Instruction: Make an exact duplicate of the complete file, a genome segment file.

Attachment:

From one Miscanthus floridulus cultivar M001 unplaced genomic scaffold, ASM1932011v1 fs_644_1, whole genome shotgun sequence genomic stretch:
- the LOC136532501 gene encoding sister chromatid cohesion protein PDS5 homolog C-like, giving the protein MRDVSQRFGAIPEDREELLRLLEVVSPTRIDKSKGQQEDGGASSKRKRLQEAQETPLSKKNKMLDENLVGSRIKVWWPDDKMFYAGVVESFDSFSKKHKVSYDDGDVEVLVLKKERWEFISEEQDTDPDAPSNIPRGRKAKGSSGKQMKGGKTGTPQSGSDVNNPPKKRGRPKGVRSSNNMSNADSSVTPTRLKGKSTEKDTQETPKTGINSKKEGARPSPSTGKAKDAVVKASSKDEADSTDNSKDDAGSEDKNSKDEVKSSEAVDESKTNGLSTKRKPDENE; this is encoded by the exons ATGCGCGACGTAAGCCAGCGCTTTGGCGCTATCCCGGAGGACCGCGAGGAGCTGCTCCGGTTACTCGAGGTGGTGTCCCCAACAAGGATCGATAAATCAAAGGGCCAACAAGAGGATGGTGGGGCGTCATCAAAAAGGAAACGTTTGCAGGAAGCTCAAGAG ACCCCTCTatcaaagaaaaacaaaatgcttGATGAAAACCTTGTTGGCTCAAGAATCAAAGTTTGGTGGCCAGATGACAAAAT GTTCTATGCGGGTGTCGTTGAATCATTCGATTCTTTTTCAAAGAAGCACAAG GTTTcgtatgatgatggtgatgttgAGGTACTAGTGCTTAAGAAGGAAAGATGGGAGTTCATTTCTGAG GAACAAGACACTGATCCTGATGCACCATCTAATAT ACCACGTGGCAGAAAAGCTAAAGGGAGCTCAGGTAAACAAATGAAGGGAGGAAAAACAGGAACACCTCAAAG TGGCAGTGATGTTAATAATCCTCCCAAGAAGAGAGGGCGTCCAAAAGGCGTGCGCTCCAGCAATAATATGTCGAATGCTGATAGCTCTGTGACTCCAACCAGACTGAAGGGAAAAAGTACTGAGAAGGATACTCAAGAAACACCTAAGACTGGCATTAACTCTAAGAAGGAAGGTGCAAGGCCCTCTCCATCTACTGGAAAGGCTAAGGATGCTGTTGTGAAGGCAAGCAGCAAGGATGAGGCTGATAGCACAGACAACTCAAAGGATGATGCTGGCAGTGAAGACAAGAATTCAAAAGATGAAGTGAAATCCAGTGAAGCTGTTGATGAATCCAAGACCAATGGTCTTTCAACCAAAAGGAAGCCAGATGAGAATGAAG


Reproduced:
From one Miscanthus floridulus cultivar M001 unplaced genomic scaffold, ASM1932011v1 fs_644_1, whole genome shotgun sequence genomic stretch:
- the LOC136532501 gene encoding sister chromatid cohesion protein PDS5 homolog C-like, giving the protein MRDVSQRFGAIPEDREELLRLLEVVSPTRIDKSKGQQEDGGASSKRKRLQEAQETPLSKKNKMLDENLVGSRIKVWWPDDKMFYAGVVESFDSFSKKHKVSYDDGDVEVLVLKKERWEFISEEQDTDPDAPSNIPRGRKAKGSSGKQMKGGKTGTPQSGSDVNNPPKKRGRPKGVRSSNNMSNADSSVTPTRLKGKSTEKDTQETPKTGINSKKEGARPSPSTGKAKDAVVKASSKDEADSTDNSKDDAGSEDKNSKDEVKSSEAVDESKTNGLSTKRKPDENE; this is encoded by the exons ATGCGCGACGTAAGCCAGCGCTTTGGCGCTATCCCGGAGGACCGCGAGGAGCTGCTCCGGTTACTCGAGGTGGTGTCCCCAACAAGGATCGATAAATCAAAGGGCCAACAAGAGGATGGTGGGGCGTCATCAAAAAGGAAACGTTTGCAGGAAGCTCAAGAG ACCCCTCTatcaaagaaaaacaaaatgcttGATGAAAACCTTGTTGGCTCAAGAATCAAAGTTTGGTGGCCAGATGACAAAAT GTTCTATGCGGGTGTCGTTGAATCATTCGATTCTTTTTCAAAGAAGCACAAG GTTTcgtatgatgatggtgatgttgAGGTACTAGTGCTTAAGAAGGAAAGATGGGAGTTCATTTCTGAG GAACAAGACACTGATCCTGATGCACCATCTAATAT ACCACGTGGCAGAAAAGCTAAAGGGAGCTCAGGTAAACAAATGAAGGGAGGAAAAACAGGAACACCTCAAAG TGGCAGTGATGTTAATAATCCTCCCAAGAAGAGAGGGCGTCCAAAAGGCGTGCGCTCCAGCAATAATATGTCGAATGCTGATAGCTCTGTGACTCCAACCAGACTGAAGGGAAAAAGTACTGAGAAGGATACTCAAGAAACACCTAAGACTGGCATTAACTCTAAGAAGGAAGGTGCAAGGCCCTCTCCATCTACTGGAAAGGCTAAGGATGCTGTTGTGAAGGCAAGCAGCAAGGATGAGGCTGATAGCACAGACAACTCAAAGGATGATGCTGGCAGTGAAGACAAGAATTCAAAAGATGAAGTGAAATCCAGTGAAGCTGTTGATGAATCCAAGACCAATGGTCTTTCAACCAAAAGGAAGCCAGATGAGAATGAAG